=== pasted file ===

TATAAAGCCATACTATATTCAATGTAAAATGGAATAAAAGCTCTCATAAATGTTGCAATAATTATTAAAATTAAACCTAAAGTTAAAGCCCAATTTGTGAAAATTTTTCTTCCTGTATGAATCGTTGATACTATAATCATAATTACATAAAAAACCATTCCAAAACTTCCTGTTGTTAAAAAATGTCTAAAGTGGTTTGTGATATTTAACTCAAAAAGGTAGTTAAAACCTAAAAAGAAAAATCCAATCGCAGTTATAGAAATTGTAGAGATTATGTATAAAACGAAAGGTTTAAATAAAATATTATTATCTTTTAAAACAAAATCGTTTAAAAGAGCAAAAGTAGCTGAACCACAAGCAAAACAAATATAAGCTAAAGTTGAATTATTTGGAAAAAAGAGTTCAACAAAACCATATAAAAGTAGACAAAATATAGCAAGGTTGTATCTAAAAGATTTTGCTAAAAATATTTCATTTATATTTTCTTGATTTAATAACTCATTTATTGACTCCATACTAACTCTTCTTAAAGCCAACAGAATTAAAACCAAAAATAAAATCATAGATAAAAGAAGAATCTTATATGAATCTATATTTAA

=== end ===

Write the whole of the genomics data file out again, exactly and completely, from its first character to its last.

TATAAAGCCATACTATATTCAATGTAAAATGGAATAAAAGCTCTCATAAATGTTGCAATAATTATTAAAATTAAACCTAAAGTTAAAGCCCAATTTGTGAAAATTTTTCTTCCTGTATGAATCGTTGATACTATAATCATAATTACATAAAAAACCATTCCAAAACTTCCTGTTGTTAAAAAATGTCTAAAGTGGTTTGTGATATTTAACTCAAAAAGGTAGTTAAAACCTAAAAAGAAAAATCCAATCGCAGTTATAGAAATTGTAGAGATTATGTATAAAACGAAAGGTTTAAATAAAATATTATTATCTTTTAAAACAAAATCGTTTAAAAGAGCAAAAGTAGCTGAACCACAAGCAAAACAAATATAAGCTAAAGTTGAATTATTTGGAAAAAAGAGTTCAACAAAACCATATAAAAGTAGACAAAATATAGCAAGGTTGTATCTAAAAGATTTTGCTAAAAATATTTCATTTATATTTTCTTGATTTAATAACTCATTTATTGACTCCATACTAACTCTTCTTAAAGCCAACAGAATTAAAACCAAAAATAAAATCATAGATAAAAGAAGAATCTTATATGAATCTATATTTAA